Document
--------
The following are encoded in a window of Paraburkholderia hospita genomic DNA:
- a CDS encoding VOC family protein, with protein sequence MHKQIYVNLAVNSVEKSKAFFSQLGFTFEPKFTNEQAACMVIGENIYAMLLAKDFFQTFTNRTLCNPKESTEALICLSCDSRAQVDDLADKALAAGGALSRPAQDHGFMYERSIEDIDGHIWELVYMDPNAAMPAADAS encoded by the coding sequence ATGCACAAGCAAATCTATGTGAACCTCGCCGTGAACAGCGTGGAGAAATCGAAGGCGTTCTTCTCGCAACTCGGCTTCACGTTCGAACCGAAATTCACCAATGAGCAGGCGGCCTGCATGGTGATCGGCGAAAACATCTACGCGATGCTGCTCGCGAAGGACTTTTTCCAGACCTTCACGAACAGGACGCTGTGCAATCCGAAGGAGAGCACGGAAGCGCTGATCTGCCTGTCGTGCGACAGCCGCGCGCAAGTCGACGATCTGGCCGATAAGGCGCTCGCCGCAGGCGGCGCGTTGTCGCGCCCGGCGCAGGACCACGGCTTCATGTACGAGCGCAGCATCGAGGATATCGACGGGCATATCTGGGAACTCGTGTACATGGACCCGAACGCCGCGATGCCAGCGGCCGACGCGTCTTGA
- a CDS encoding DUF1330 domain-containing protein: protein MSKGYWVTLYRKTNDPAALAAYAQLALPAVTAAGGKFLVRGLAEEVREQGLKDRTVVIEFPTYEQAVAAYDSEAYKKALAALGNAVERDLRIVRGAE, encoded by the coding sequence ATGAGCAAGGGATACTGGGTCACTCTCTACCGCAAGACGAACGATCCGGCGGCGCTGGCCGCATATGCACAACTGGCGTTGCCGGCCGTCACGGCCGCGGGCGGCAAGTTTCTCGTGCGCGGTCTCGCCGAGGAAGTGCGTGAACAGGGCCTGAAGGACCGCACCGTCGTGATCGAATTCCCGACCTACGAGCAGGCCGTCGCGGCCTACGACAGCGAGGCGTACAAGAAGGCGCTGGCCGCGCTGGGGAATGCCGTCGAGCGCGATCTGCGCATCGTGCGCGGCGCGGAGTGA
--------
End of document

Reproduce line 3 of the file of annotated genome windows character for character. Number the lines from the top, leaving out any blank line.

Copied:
- a CDS encoding DUF1330 domain-containing protein: protein MSKGYWVTLYRKTNDPAALAAYAQLALPAVTAAGGKFLVRGLAEEVREQGLKDRTVVIEFPTYEQAVAAYDSEAYKKALAALGNAVERDLRIVRGAE, encoded by the coding sequence ATGAGCAAGGGATACTGGGTCACTCTCTACCGCAAGACGAACGATCCGGCGGCGCTGGCCGCATATGCACAACTGGCGTTGCCGGCCGTCACGGCCGCGGGCGGCAAGTTTCTCGTGCGCGGTCTCGCCGAGGAAGTGCGTGAACAGGGCCTGAAGGACCGCACCGTCGTGATCGAATTCCCGACCTACGAGCAGGCCGTCGCGGCCTACGACAGCGAGGCGTACAAGAAGGCGCTGGCCGCGCTGGGGAATGCCGTCGAGCGCGATCTGCGCATCGTGCGCGGCGCGGAGTGA